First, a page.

It is most overt in Courtney‘s work with the World‘s First Sax0phone Posse. a quartet with Michael Rose (who did sterling work with the mighty Aswad). Andy Hayward. and Ray Carlos. which he describes as ‘a sort of reggae-based music. with us improvising over the top.‘ Courtney has been studying what he
soared to the top
pointedly calls Afro-American classical music lor g enough to know the West Indian inﬂuence on American musicians, from Rollins’ calypso to Lester Bowie’s reggae pastiche, but that influence is more direct. more deeply ingrained over here.
‘The Posse should be getting together again soon to do some work — we have all been off doing other gigs for a while. but we are back in the country now and ready to get something together soon. But a lot of things feed in to my music — I‘ve been listening to a lot of African music recently, and that might emerge by the next album. I've been studying American jazz players for quite a while, so I decided it was time to take a closer look at the African roots of the music.‘
Pine‘s meteoric rise through the jazz rankings was recognised at the highest level last year when. after a fruitful collaboration at the Camden Jazz Festival in London. the young tenor was invited to New York to rehearse with those pillars of hard bop, Art Blakey‘s Jazz Messengers, leading to a flattering invitation to join the band. On his return to London to do some recording, and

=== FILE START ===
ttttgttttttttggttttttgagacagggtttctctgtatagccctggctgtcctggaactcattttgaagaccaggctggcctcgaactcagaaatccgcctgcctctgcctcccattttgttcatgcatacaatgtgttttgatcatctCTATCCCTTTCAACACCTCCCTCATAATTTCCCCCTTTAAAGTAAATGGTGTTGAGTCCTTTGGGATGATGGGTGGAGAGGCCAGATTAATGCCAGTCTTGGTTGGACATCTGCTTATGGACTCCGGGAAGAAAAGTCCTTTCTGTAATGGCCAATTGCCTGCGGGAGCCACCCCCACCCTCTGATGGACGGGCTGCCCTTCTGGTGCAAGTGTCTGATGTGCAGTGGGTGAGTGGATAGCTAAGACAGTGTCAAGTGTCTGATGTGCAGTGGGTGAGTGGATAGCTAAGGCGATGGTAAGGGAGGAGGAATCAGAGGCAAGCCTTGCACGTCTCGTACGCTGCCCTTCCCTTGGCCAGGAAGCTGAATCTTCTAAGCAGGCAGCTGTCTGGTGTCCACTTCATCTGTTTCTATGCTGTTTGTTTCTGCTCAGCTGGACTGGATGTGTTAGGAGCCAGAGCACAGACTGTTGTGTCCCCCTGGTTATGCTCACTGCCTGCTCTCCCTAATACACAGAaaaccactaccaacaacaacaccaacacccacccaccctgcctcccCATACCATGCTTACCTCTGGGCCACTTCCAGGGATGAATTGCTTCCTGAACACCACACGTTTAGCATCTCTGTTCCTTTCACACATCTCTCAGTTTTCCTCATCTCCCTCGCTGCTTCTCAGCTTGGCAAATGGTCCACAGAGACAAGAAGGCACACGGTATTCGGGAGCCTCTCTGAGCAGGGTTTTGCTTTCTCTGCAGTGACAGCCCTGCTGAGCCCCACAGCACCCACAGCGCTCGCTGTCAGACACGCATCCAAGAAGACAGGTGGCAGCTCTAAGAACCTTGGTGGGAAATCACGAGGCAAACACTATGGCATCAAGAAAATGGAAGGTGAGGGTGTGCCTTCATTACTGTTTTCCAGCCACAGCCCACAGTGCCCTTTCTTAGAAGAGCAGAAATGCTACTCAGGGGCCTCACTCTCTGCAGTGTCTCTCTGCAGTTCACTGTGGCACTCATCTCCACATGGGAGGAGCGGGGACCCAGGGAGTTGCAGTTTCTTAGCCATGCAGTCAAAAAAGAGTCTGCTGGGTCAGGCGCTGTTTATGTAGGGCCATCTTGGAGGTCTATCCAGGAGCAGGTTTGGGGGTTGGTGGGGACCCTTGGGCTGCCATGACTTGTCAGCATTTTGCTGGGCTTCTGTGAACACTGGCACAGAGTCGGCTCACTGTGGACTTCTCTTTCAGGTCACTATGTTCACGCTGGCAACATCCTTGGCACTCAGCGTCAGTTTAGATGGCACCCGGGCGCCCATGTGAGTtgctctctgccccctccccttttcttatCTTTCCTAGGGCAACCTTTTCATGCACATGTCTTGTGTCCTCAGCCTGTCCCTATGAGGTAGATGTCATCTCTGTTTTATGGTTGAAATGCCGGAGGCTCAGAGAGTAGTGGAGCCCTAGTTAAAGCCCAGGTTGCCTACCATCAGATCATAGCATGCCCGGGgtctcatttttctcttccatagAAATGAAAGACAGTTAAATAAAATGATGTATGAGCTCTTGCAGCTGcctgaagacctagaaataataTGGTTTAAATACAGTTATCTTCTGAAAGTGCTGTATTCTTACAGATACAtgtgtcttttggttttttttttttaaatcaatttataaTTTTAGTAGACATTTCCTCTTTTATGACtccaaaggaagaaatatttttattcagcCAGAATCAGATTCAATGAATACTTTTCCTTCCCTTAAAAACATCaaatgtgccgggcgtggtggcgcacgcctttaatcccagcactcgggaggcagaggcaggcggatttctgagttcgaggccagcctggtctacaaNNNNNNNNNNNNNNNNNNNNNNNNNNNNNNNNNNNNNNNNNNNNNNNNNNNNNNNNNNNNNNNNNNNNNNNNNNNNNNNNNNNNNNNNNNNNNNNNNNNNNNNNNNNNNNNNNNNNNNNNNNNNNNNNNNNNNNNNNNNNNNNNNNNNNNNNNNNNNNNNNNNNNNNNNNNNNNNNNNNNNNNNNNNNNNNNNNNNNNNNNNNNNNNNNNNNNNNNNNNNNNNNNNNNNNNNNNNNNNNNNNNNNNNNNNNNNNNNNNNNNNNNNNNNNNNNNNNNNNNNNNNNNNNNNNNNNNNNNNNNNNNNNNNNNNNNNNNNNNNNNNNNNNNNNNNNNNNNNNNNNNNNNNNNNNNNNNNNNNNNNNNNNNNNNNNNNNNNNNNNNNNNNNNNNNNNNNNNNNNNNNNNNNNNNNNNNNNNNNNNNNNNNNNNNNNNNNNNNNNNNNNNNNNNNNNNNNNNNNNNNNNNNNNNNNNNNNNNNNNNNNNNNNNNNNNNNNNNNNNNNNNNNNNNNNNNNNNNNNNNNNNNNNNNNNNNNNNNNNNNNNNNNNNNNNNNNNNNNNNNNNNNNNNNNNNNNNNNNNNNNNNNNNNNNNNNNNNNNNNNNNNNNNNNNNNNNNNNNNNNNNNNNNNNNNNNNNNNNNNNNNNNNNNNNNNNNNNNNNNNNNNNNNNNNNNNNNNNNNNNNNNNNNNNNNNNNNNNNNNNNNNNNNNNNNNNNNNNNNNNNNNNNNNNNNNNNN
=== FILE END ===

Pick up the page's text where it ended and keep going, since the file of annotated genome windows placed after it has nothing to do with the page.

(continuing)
after much agonising. he opted to stay and develop his various projects for the time being. Heady stuff for a relative beginner: how do you keep perspective when you are compared, for example. with John Coltrane?
‘You can’t get beyond Coltrane. You can study him. but you have to take it from a different angle. I have to maintain an approach where I must do the best I can. but I have to play something else. something that’s not been played before. I have to cover different ground. find my own style. That all takes time.’
And how about carrying that burden ofbeing the figurehead ofthe new British Jazz!
‘I haven‘t got time to think about any of that — l have to think about my scales. The only difference I am really conscious of is having less time to practise; I have to do in two hours what I used to do in six. But there are a lot more players coming through now. which is great for me. I don’t want to be the only one up there, you know.‘
Courtney Pine is at Queen’s Hall, Edinburgh on 6 April, in a fortnight when virtuoso sax playing can be heard in two other concerts at the Queen's Hall. Wayne Shorterand his group play Edinburgh on 10th and they are preceded by Jett Freedner, Chick Lyall and Sandro Ciancio as part ol The Wire Choice, on 3rd. See Jazz.
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10 The List 3 — 16 April